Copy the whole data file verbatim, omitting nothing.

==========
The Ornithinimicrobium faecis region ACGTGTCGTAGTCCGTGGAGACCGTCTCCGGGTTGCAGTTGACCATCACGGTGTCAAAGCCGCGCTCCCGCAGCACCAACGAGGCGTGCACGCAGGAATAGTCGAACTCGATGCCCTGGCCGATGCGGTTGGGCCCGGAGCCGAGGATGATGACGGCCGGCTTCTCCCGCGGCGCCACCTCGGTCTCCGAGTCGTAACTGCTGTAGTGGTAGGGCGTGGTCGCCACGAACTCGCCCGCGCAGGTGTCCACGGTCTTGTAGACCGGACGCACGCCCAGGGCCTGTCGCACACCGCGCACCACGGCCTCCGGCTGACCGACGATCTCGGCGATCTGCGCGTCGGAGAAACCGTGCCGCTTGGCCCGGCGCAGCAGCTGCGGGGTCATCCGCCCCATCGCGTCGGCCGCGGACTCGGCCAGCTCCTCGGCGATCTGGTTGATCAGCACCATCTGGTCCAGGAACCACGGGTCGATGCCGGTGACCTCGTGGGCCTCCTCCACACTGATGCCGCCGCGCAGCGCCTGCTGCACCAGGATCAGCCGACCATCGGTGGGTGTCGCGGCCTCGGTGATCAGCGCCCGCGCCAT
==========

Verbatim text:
The Ornithinimicrobium faecis region ACGTGTCGTAGTCCGTGGAGACCGTCTCCGGGTTGCAGTTGACCATCACGGTGTCAAAGCCGCGCTCCCGCAGCACCAACGAGGCGTGCACGCAGGAATAGTCGAACTCGATGCCCTGGCCGATGCGGTTGGGCCCGGAGCCGAGGATGATGACGGCCGGCTTCTCCCGCGGCGCCACCTCGGTCTCCGAGTCGTAACTGCTGTAGTGGTAGGGCGTGGTCGCCACGAACTCGCCCGCGCAGGTGTCCACGGTCTTGTAGACCGGACGCACGCCCAGGGCCTGTCGCACACCGCGCACCACGGCCTCCGGCTGACCGACGATCTCGGCGATCTGCGCGTCGGAGAAACCGTGCCGCTTGGCCCGGCGCAGCAGCTGCGGGGTCATCCGCCCCATCGCGTCGGCCGCGGACTCGGCCAGCTCCTCGGCGATCTGGTTGATCAGCACCATCTGGTCCAGGAACCACGGGTCGATGCCGGTGACCTCGTGGGCCTCCTCCACACTGATGCCGCCGCGCAGCGCCTGCTGCACCAGGATCAGCCGACCATCGGTGGGTGTCGCGGCCTCGGTGATCAGCGCCCGCGCCAT